Money may buy happiness, but often so little that it doesn’t matter



Boyce CJ, Daly M, Hounkpatin HO & Wood AM (2017) Money may buy happiness, but often so little that it doesn’t matter. Psychological Science, 28 (4), pp. 544-546.

First paragraph: Whether money buys happiness or not is a question of enduring individual and societal interest that has justifiably attracted considerable attention from researchers across the social sciences (Clark, Frijters, & Shields, 2008;Kahneman & Deaton, 2010). Consistently, research points toward a weak relationship between money and happiness (Lucas & Dyrenforth, 2006), which has led many researchers to conclude that people will have to go beyond focusing on money in order to improve their lives (Diener & Seligman, 2004). However, one interesting research stream suggests that the weak relationship between money and happiness arises because people do not spend their money wisely (Dunn, Gilbert, & Wilson, 2011). The implication is that more money would translate into greater happiness if people spent it “right”; for example, on experiences rather than possessions (Van Boven & Gilovich, 2003) or on other people rather than themselves (Dunn, Aknin, & Norton, 2008).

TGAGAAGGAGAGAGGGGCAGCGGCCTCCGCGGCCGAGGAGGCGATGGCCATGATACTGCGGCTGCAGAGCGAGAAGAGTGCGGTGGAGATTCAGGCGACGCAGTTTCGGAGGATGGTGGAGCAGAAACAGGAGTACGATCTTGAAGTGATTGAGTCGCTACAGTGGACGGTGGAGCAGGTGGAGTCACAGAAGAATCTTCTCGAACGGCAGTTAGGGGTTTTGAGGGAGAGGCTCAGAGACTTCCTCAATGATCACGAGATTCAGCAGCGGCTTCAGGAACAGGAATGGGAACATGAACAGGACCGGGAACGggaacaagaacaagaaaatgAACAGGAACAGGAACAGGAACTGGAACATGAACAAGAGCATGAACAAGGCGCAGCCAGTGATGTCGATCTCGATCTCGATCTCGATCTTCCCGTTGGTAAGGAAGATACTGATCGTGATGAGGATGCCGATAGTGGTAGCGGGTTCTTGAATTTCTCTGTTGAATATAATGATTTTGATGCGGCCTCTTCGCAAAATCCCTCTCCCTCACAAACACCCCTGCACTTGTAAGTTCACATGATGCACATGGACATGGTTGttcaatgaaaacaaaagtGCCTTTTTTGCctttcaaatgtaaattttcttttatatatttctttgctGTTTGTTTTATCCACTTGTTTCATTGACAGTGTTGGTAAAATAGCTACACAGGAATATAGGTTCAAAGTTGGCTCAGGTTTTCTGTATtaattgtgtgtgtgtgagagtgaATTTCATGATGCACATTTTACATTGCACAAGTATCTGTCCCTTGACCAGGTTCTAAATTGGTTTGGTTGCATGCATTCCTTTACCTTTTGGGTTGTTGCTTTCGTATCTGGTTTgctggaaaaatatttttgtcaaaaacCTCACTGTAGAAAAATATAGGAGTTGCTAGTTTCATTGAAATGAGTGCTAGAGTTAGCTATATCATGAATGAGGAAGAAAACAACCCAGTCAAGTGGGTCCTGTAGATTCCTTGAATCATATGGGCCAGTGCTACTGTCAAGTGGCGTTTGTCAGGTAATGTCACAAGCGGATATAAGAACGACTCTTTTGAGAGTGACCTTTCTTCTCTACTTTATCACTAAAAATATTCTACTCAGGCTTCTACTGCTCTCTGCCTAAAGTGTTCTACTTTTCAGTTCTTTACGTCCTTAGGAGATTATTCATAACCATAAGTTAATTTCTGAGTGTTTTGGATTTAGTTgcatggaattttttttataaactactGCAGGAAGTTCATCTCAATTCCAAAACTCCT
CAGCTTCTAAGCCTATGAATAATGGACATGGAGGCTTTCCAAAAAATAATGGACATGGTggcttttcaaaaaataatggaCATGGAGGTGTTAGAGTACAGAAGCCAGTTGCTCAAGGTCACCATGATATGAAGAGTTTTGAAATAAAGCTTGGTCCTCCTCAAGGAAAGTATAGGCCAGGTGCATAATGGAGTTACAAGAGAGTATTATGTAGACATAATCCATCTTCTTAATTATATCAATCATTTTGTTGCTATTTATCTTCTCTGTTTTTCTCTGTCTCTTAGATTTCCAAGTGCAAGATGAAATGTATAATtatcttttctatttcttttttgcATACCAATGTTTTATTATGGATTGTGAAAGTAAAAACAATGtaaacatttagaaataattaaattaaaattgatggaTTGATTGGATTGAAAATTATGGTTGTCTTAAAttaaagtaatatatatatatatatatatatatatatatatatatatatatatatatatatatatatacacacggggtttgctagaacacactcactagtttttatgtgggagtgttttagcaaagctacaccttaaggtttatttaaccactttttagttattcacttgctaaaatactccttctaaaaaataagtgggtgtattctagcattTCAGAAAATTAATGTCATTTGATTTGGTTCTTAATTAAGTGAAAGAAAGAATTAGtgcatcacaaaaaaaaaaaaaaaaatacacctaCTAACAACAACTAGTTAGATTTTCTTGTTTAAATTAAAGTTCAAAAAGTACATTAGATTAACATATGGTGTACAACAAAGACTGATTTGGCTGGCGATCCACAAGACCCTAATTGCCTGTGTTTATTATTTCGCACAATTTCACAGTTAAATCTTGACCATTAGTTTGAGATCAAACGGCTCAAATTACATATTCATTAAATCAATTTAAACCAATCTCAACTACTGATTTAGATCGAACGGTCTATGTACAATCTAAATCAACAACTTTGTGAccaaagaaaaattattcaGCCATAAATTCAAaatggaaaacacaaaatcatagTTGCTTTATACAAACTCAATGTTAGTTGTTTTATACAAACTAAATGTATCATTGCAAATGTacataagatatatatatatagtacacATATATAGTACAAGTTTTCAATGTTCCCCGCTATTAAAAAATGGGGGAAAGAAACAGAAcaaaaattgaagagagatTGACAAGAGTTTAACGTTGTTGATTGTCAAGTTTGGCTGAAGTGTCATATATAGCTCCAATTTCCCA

Psychological Science: Volume 28, Issue 4

FundersEconomic and Social Research Council
Publication date30/04/2017
Publication date online17/03/2017
Date accepted by journal12/09/2016

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Dr Christopher Boyce
Dr Christopher Boyce

Honorary Research Fellow, SMS Management and Support

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